It's a no-brainer, especially during cold and flu season: When you use the bathroom, you wash your hands afterward. You just got home after holding onto a subway pole for dear life. You wash your hands. You're about to eat a sandwich. You wash your hands. It's become second nature.
But an alarming new study published in Proceedings of the National Academy of Sciences says that washing your hands might be doing more harm than good if you're not paying attention to what kind of soap you use.
Triclosan, a common microbial found in antibacterial personal hygiene products like soap, toothpaste, shampoo, and cosmetics, has been found to cause liver fibrosis and cancer in mice. Mice exposed to triclosan for six months — the equivalent of 18 human years — were more susceptible to liver tumors, and their tumors were larger than those in mice who were not exposed to the chemical. And the molecular mechanisms by which the triclosan causes these conditions affects humans similarly.
"Triclosan's increasing detection in environmental samples and its increasingly broad use in consumer products may overcome its moderate benefit and present a very real risk of liver toxicity for people, as it does in mice, particularly when combined with other compounds with similar action," said lead author Robert H. Tukey in a UC San Diego press release.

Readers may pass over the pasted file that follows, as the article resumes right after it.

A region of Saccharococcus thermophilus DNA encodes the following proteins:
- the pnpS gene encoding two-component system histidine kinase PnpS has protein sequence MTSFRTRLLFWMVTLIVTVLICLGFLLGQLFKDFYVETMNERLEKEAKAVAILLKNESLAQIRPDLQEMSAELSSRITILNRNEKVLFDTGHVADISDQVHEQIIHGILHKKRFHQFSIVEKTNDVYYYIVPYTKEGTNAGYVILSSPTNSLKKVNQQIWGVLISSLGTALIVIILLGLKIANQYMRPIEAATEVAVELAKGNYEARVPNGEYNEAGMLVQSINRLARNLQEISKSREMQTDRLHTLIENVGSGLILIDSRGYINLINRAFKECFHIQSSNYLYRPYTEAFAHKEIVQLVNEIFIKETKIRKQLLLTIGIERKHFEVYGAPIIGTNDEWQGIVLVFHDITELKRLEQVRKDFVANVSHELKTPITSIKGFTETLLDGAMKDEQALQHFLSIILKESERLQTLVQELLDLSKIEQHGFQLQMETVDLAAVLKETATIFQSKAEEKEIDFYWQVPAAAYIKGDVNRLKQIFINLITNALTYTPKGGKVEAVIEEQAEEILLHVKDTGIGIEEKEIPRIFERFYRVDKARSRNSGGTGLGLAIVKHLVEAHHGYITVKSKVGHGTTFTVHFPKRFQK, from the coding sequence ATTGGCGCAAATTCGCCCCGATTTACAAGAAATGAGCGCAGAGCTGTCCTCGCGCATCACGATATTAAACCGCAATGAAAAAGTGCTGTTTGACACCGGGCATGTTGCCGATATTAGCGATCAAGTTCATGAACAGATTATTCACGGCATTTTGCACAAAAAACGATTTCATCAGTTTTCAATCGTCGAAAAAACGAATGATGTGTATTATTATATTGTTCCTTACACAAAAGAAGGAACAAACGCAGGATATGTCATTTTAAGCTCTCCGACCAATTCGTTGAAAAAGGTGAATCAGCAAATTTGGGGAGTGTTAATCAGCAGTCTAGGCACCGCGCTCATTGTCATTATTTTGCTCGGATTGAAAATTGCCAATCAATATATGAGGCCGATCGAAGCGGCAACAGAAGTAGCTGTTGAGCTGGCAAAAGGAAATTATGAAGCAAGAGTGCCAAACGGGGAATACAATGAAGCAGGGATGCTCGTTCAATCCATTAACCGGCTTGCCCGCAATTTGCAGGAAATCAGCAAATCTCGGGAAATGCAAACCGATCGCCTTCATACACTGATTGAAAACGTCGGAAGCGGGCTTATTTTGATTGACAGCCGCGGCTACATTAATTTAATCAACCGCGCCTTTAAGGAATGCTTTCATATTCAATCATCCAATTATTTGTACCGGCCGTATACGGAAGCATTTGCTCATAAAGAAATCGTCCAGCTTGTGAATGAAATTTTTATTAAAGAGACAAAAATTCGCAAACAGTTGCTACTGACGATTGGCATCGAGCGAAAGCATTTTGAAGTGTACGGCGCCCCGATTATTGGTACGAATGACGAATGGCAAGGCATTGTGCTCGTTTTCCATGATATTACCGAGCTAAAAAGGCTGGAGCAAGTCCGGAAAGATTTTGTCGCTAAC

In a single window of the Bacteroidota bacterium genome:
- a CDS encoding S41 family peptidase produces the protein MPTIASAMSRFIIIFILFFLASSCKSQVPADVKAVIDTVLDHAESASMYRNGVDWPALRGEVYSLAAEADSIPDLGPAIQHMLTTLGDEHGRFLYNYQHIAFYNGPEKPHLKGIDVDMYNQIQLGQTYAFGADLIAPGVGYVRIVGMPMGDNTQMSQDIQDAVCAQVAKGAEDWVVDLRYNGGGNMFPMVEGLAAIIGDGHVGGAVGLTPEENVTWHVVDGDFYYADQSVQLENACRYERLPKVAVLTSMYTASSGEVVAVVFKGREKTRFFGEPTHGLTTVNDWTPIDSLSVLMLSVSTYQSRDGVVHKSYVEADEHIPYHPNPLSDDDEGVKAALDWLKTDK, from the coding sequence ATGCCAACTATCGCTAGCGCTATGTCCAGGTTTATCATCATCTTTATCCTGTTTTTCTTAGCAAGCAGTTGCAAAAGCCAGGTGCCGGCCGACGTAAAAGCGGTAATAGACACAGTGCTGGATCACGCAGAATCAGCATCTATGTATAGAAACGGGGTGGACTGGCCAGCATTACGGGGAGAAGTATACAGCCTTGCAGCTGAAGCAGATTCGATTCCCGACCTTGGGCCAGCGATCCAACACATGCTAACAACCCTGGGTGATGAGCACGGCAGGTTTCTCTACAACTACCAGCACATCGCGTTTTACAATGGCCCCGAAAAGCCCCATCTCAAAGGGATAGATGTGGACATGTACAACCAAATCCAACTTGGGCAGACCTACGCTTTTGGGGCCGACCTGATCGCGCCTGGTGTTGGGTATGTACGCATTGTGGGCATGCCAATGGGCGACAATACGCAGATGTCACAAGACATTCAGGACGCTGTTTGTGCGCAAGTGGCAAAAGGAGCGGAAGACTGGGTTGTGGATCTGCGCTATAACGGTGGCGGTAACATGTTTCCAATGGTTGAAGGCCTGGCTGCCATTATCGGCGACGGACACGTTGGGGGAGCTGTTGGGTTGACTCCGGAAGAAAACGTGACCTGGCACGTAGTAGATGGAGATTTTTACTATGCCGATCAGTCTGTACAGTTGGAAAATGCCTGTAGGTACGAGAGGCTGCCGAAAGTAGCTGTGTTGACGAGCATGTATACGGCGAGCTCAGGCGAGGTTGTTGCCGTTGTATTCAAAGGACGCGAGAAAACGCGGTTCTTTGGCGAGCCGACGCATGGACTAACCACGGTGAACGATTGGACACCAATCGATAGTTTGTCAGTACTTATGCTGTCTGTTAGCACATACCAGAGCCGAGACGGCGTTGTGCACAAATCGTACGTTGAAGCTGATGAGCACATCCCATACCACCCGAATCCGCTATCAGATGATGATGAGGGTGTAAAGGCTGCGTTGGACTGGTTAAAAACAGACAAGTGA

Past studies have found traces of triclosan in 97% of breast milk samples from lactating women and in the urine of nearly 75% of people tested, according to a press release for the current study, which could make it the most commonly used consumer antibacterial.
But don't fret just yet: The mice in the study were eating and drinking the triclosan in their food and water at "super high concentrations" for six months, which isn't comparable to the amount used in hand or hair washing.
The study's co-author, Bruce D. Hammock, advocates banning triclosan in hygiene products such as liquid hand soaps, but concedes that triclosan levels in toothpaste is too minimal to be dangerous. Clearly, more research needs to be done to find out how the chemical could affect us in lower doses.
Until then, it's up to consumers to decide if using triclosan is worth the potential risk. For those who want to go triclosan-free, read a product's ingredient label before use, and stay away from antibacterial soaps, which apparently don't prevent illness any better than regular soaps anyway.
One thing's for sure: You should definitely keep washing your hands. No one likes a bacteria-packed handshake.
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